Math is essential to everyday life, but getting children engaged or comfortable with the subject can take time and effort. In fact, according to a review published in the Annals of the New York Academy of Sciences, math anxiety is a big problem for many children. It goes beyond tests and lessons, affecting their daily lives when they grow older and when math is necessary. Getting your kids to be comfortable with math starts from an early age, and it’s the perfect time to explore all sorts of methods and techniques that can pique their curiosity. Here are a few simple ways to improve your child’s comfort with math:
Review lessons regularly
As soon as children start preschool, helping them develop good study habits can prevent them from getting too overwhelmed by their lessons. For math, which requires students to have a solid foundation as they progress, reviewing what your children learn will help them to better understand their lessons. A guide to studying for a math test by Studocu advises students to study every day so they can absorb the material better and enhance their recall ability. Consistent studying helps them master the subject, making it easier for them to learn and apply. You don’t need to refer to their notes or worksheets solely. Rather, you can make reviewing more engaging by employing various strategies like using flashcards, creating fun quiz games, or trying online resources like video tutorials.
Read books with math concepts
Reading books to your children can provide a good foundation for math skills while still being engaging. Math picture books can help improve your child’s math skills and comfort with the subject. Purdue University found that children who read books with math language improved more with the subject than those who read books without math language. Some books provide questions for parents or caregivers to ask their kids, facilitating conversation and encouraging verbal, and mathematical reasoning within the children. You can read books to your child that align with the math concepts they’re currently learning. Books that discuss shapes, counting, measurements, and more can help them engage with the lesson and open up more math discussions at home. Even for non-math-related books, you can point out illustrations and ask them to count objects or identify shapes.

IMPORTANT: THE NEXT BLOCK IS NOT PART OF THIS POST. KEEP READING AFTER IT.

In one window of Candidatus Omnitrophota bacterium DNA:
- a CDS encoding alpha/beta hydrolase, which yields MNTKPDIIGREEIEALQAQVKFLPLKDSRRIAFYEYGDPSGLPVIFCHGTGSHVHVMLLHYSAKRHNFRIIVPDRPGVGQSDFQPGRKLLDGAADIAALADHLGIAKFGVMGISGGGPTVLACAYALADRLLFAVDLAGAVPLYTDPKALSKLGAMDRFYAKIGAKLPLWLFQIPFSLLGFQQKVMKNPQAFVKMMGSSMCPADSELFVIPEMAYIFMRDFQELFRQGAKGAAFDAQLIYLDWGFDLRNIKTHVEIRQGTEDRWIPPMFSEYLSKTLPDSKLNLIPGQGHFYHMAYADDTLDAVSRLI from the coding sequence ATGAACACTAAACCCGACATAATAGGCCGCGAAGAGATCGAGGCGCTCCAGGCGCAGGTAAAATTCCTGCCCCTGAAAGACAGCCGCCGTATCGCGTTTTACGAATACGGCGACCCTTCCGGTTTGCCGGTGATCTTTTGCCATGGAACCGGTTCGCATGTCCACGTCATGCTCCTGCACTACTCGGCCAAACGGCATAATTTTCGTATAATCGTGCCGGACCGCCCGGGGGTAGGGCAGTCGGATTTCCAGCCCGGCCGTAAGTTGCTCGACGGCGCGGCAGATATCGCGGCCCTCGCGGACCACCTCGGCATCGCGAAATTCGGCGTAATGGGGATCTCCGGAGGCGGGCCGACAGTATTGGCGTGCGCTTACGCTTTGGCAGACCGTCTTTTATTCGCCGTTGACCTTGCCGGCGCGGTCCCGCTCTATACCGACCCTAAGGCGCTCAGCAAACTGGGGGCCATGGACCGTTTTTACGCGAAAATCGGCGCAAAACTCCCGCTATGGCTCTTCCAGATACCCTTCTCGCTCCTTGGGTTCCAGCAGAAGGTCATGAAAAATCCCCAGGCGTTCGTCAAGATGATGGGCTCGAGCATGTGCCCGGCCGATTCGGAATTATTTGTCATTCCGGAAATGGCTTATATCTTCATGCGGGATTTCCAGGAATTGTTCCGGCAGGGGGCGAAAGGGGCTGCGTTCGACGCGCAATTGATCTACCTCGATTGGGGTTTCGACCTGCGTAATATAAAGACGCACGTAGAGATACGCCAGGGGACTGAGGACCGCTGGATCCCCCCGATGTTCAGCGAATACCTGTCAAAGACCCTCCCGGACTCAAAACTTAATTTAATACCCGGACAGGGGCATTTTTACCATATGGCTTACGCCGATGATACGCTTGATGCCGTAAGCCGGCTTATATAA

Encourage everyday math use
Your child might be good at math in the classroom or while studying, but they may lack the ability to apply their lessons in their daily lives. Once your child learns a particular concept, you can bring them out and show them how to use it. For instance, you can help them calculate small payments to help them learn addition or subtraction. Baking with them can also help with counting skills as they tackle how many cups it would take to fill a bowl or the number of chocolate chips in the cookie batter. These practical applications help them learn their lessons, and they’re rewarded with a treat at the end!
Learn through play
Children are naturally curious and are always on the quest to understand the “why” of things. Our post on STEM activities notes that preschool kids learn through play and hands-on experience. Doing relevant activities and games with them establishes processes that will help them be better critical thinkers and problem-solvers when they’re older. Simple board games that require dice to move pieces on the board will help them count. You can also build “cities” using different numbers of blocks to make towers of varying sizes. Another suggestion is to organize scavenger hunts for different-shaped objects in the house and group them together. These games are a great way to get your child more comfortable with math without sacrificing fun for both parents and child.
Article written by Reanne Jennings